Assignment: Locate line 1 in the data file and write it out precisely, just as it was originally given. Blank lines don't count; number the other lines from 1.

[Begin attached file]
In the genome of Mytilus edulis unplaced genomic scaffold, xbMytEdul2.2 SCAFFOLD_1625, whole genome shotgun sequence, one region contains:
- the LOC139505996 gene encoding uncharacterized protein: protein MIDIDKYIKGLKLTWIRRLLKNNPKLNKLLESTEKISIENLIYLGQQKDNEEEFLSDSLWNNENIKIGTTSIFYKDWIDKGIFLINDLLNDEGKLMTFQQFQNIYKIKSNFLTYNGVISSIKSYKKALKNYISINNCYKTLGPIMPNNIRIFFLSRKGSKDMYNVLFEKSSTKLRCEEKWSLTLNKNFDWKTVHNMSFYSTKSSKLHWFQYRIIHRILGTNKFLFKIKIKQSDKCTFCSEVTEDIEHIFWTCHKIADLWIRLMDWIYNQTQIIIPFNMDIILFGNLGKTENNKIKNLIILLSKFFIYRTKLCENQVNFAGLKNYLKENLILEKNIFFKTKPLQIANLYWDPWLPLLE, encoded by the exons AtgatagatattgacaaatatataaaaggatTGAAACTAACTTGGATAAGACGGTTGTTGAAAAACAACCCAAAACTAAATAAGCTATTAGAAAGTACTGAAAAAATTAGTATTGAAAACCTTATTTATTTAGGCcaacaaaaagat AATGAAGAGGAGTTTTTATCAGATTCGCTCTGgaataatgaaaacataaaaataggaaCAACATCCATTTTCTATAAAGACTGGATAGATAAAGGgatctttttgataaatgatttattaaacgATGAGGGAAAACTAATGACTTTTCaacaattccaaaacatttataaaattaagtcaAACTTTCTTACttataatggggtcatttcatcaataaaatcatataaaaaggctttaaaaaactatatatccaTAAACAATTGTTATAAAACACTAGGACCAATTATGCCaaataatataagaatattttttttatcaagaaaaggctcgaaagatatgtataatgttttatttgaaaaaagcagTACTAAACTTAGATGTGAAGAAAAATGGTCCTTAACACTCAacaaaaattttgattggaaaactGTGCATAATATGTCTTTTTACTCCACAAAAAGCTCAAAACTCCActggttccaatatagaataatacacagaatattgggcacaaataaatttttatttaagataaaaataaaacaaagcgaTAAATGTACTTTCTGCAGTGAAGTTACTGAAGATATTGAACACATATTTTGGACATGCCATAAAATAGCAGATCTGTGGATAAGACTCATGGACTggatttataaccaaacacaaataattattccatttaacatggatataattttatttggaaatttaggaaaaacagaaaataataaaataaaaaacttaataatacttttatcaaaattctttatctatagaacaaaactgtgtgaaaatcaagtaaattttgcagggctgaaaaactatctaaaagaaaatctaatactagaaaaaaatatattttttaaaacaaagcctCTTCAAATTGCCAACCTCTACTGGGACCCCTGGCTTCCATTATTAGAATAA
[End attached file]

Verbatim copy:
In the genome of Mytilus edulis unplaced genomic scaffold, xbMytEdul2.2 SCAFFOLD_1625, whole genome shotgun sequence, one region contains: